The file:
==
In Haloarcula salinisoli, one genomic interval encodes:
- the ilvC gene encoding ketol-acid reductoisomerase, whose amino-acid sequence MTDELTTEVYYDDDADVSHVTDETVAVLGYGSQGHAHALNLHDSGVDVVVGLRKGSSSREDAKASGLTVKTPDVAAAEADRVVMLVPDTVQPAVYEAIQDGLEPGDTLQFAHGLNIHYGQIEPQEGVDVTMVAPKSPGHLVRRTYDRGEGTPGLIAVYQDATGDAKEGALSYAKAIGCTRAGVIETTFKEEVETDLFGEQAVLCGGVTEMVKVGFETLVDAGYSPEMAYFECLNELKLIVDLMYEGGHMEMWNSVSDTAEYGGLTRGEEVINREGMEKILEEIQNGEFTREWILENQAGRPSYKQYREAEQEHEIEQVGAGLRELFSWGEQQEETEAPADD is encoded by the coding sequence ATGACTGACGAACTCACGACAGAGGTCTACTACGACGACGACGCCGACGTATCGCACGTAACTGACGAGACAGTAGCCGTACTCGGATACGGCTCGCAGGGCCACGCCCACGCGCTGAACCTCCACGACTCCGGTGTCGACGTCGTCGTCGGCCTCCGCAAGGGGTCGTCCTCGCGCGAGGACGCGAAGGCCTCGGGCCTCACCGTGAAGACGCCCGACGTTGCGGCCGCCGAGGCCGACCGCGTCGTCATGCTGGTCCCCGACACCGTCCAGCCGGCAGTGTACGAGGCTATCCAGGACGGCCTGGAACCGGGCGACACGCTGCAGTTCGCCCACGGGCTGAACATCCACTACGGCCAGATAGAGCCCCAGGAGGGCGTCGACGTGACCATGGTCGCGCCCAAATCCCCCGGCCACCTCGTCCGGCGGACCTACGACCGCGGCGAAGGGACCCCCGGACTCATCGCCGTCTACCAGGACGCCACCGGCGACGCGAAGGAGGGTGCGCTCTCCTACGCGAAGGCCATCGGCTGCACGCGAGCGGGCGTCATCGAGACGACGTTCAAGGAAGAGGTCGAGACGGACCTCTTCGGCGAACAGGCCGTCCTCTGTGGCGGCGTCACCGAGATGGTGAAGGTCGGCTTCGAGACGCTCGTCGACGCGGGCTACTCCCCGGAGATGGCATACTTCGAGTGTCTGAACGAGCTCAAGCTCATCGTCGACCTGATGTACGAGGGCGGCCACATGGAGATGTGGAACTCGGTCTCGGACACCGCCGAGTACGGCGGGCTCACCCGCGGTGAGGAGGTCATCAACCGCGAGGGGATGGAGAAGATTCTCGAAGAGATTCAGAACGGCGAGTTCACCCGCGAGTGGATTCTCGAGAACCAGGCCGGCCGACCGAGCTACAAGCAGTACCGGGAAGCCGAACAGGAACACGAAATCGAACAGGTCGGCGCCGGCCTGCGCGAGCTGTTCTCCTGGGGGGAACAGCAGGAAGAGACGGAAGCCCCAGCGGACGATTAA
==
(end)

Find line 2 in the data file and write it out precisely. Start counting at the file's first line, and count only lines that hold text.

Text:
- the ilvC gene encoding ketol-acid reductoisomerase, whose amino-acid sequence MTDELTTEVYYDDDADVSHVTDETVAVLGYGSQGHAHALNLHDSGVDVVVGLRKGSSSREDAKASGLTVKTPDVAAAEADRVVMLVPDTVQPAVYEAIQDGLEPGDTLQFAHGLNIHYGQIEPQEGVDVTMVAPKSPGHLVRRTYDRGEGTPGLIAVYQDATGDAKEGALSYAKAIGCTRAGVIETTFKEEVETDLFGEQAVLCGGVTEMVKVGFETLVDAGYSPEMAYFECLNELKLIVDLMYEGGHMEMWNSVSDTAEYGGLTRGEEVINREGMEKILEEIQNGEFTREWILENQAGRPSYKQYREAEQEHEIEQVGAGLRELFSWGEQQEETEAPADD is encoded by the coding sequence ATGACTGACGAACTCACGACAGAGGTCTACTACGACGACGACGCCGACGTATCGCACGTAACTGACGAGACAGTAGCCGTACTCGGATACGGCTCGCAGGGCCACGCCCACGCGCTGAACCTCCACGACTCCGGTGTCGACGTCGTCGTCGGCCTCCGCAAGGGGTCGTCCTCGCGCGAGGACGCGAAGGCCTCGGGCCTCACCGTGAAGACGCCCGACGTTGCGGCCGCCGAGGCCGACCGCGTCGTCATGCTGGTCCCCGACACCGTCCAGCCGGCAGTGTACGAGGCTATCCAGGACGGCCTGGAACCGGGCGACACGCTGCAGTTCGCCCACGGGCTGAACATCCACTACGGCCAGATAGAGCCCCAGGAGGGCGTCGACGTGACCATGGTCGCGCCCAAATCCCCCGGCCACCTCGTCCGGCGGACCTACGACCGCGGCGAAGGGACCCCCGGACTCATCGCCGTCTACCAGGACGCCACCGGCGACGCGAAGGAGGGTGCGCTCTCCTACGCGAAGGCCATCGGCTGCACGCGAGCGGGCGTCATCGAGACGACGTTCAAGGAAGAGGTCGAGACGGACCTCTTCGGCGAACAGGCCGTCCTCTGTGGCGGCGTCACCGAGATGGTGAAGGTCGGCTTCGAGACGCTCGTCGACGCGGGCTACTCCCCGGAGATGGCATACTTCGAGTGTCTGAACGAGCTCAAGCTCATCGTCGACCTGATGTACGAGGGCGGCCACATGGAGATGTGGAACTCGGTCTCGGACACCGCCGAGTACGGCGGGCTCACCCGCGGTGAGGAGGTCATCAACCGCGAGGGGATGGAGAAGATTCTCGAAGAGATTCAGAACGGCGAGTTCACCCGCGAGTGGATTCTCGAGAACCAGGCCGGCCGACCGAGCTACAAGCAGTACCGGGAAGCCGAACAGGAACACGAAATCGAACAGGTCGGCGCCGGCCTGCGCGAGCTGTTCTCCTGGGGGGAACAGCAGGAAGAGACGGAAGCCCCAGCGGACGATTAA